Published March 18, 2013
| 24/7 Wall St.
As Washington tries to find its way out of increasing debt, the debate continues over whether American companies should pay more or less in taxes. Meanwhile, some of the largest U.S. public corporations paid no taxes at all for 2012. As a matter of fact, several of America’s biggest companies received tax credits that rose into the hundreds of millions, or even billions, of dollars. Losing money or taking write-downs has become a sort of benefit for several well-known corporations.
There are several ways a company can avoid paying taxes. One is simple: The corporation loses large sums of money, and as a by-product it pays no taxes or even gets tax credits. Battered retailer J.C. Penney managed to do that last year.
These are the companies paying the least in taxes.
10. Alpha Natural Resources
> Income tax expense: -$550 million
> Earnings before taxes: -$2.99 billion
> Revenue: $6.98 billion
> 1-yr. share price change: -47.43%
> Industry: Coal and fuels
Alpha Natural Resources Inc. (NYSE: ANR), a metal and coal mining company, made the tremendous mistake of buying peer Massey Energy for $7.1 billion. One of Massey’s mines collapsed in 2010 and killed 29 miners, the worst such incident in 40 years. Alpha was left with the bill for a $210 million settlement. Prices for the kind of thermal coal that Alpha produces are also low. Natural gas is often used in the place of coal, adding to the price pressures. These factors caused Alpha to book an asset impairment charge of more than $1 billion and a goodwill write-down of $1.7 billion last year. The write-downs triggered a $2.8 billion operating loss for the year. At least Alpha got a large tax benefit of $550 million.
9. J.C. Penney
> Income tax expense: -$551 million
> Earnings before taxes: -$1.54 billion
> Revenue: $12.99 billion
> 1-yr. share price change: -58.05%
> Industry: Department stores
J.C. Penney Co. Inc. (NYSE: JCP) took an odd path to its tax status. Management ruined the company by changing its merchandising approach. This caused same-store sales to drop more than 20% last year. Revenue from Internet sales fell even more. The fourth quarter was particularly brutal. Revenue dropped 25% to $3.4 billion, and the company posted a net loss of $552 million. J.C. Penney’s worst problems began when it hired former Apple Inc. (NASDAQ: AAPL) retail chief Ron Johnson to run the company. What worked at Apple was not appropriate for a mainstream retailer, which did not have products with near infinite demand. One of J.C. Penney’s largest shareholders, Vornado Realty, dumped a large number of shares recently as it pulled support for the imploding retailer. There are persistent rumors that Johnson will be dumped.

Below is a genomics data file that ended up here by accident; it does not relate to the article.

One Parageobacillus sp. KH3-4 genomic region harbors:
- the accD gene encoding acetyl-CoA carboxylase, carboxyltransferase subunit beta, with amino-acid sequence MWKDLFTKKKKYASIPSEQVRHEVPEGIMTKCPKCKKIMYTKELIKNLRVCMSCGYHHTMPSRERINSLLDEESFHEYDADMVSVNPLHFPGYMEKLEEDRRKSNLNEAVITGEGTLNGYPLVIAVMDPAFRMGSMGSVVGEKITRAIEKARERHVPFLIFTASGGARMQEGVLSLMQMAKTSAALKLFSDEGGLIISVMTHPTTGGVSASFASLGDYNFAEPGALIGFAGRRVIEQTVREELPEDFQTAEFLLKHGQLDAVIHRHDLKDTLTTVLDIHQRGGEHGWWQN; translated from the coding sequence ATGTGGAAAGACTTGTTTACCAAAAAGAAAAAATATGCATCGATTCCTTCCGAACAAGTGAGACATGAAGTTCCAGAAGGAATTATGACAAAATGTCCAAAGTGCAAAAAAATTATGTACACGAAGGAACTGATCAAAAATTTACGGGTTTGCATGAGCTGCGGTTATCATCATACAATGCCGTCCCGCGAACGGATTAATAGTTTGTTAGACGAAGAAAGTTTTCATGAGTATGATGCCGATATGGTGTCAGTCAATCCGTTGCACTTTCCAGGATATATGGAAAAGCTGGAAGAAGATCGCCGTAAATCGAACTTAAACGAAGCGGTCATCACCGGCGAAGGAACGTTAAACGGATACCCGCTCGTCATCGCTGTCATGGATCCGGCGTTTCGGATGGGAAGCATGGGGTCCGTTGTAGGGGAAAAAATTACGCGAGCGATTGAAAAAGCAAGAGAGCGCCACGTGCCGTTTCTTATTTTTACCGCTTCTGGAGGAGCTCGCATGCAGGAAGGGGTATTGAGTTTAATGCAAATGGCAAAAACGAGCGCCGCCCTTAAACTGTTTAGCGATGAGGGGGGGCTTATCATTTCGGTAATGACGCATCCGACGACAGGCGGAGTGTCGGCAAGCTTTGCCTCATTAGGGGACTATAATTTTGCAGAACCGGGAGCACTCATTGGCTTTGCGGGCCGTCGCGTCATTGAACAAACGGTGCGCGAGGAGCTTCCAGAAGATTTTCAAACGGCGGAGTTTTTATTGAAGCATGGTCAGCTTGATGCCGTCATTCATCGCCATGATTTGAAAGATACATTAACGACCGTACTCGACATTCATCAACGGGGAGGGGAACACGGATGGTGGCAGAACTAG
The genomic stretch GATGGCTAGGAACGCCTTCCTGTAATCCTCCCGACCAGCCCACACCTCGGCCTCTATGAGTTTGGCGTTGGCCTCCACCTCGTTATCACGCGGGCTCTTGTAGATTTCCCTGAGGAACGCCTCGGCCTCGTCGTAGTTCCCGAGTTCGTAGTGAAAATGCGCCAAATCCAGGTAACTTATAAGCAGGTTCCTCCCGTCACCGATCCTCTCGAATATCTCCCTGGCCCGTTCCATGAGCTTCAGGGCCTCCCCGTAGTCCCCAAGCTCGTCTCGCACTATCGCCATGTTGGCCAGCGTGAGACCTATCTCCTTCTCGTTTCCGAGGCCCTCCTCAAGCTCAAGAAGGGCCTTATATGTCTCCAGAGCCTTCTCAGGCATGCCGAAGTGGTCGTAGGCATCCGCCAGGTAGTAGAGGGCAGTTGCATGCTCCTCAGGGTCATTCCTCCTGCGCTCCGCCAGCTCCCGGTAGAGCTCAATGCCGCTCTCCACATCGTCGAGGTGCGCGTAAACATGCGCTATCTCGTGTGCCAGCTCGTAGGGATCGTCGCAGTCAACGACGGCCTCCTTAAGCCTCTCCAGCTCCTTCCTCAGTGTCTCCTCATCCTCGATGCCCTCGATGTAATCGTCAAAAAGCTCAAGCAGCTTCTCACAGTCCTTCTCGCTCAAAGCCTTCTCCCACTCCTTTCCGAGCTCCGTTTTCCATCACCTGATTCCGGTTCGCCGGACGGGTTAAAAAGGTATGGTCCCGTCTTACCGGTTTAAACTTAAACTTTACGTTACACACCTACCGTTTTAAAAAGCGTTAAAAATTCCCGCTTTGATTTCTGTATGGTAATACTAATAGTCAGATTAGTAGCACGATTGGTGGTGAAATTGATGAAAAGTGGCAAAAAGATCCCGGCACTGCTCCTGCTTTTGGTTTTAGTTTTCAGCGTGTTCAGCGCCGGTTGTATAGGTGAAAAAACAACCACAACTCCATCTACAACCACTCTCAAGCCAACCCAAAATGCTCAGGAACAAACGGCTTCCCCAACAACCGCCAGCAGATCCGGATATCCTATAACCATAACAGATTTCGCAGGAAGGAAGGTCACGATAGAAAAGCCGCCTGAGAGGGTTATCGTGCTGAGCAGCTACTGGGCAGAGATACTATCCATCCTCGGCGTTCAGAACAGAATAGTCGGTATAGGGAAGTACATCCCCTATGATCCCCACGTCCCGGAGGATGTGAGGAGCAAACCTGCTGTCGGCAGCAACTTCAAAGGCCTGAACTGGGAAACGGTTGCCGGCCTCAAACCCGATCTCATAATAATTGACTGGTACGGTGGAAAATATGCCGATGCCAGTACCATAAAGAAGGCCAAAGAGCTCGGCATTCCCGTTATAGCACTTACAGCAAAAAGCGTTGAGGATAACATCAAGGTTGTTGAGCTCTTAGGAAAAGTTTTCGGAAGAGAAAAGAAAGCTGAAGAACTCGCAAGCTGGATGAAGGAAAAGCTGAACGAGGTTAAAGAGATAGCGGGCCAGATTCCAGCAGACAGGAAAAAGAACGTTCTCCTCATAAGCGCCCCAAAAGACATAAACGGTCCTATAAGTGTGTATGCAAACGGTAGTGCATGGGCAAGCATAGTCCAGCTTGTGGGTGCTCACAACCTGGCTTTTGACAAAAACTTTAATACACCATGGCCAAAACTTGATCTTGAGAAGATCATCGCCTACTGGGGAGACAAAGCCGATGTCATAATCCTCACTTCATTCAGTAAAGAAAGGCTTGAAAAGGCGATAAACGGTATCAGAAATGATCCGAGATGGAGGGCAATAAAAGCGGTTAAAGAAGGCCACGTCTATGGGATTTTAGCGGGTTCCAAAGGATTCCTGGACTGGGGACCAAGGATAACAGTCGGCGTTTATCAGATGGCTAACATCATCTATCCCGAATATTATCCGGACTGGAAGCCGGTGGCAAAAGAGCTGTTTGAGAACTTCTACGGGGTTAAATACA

> Income tax expense: -$569 million
> Earnings before taxes: -$2.45 billion
> Revenue: $24.86 billion
> 1-yr. share price change: N/A (Chapter 11)
> Industry: Airlines
AMR Corp., parent of American Airlines, earned much of its tax credit by filing for Chapter 11. The company should emerge from bankruptcy soon, as it merges with US Airways Group Inc. (NYSE: LCC). Most of AMR’s losses, which reached $1.1 billion in the fourth quarter, came from the write-down of the value of its planes and property and because of high jet fuel costs. AMR missed much of the consolidation that went on in the airline industry during the last round of high fuel prices, which coincided with much of the last recession. Because AMR was tardy as a consolidator, it missed out on benefits that often are supposed to to be part of airline marriage United merged with Continental, and Delta with Northwest in an attempt to lower the number of planes they operate, the number of employees they need and the number of routes they fly. A few years later, AMR is getting its merger. However, it has come too late for shareholders.
> Income tax expense: -$638 million
> Earnings before taxes: $679 million
> Revenue: $14.57 billion
> 1-yr. share price change: 22.88%
> Industry: Auto parts and equipment
Lear Corp. (NYSE: LEA), one of the largest suppliers of car parts, filed for Chapter 11 at the peak of the auto industry’s crisis, in 2009. Like General Motors (NYSE: GM) and Chrysler, it emerged from bankruptcy quickly. Lear’s restructuring worked, and it has even worked well enough to cause activist investors to seek board seats to force the company to distribute more cash. But the company’s success is relatively new. In 2010, Lear only made $461 million on $12 billion in revenue. Net income shot up last year to $1.3 billion, although some was due to a tax credits. Audit settlements helped drive the $638 million tax benefits as did valuation credits from operations in other countries.
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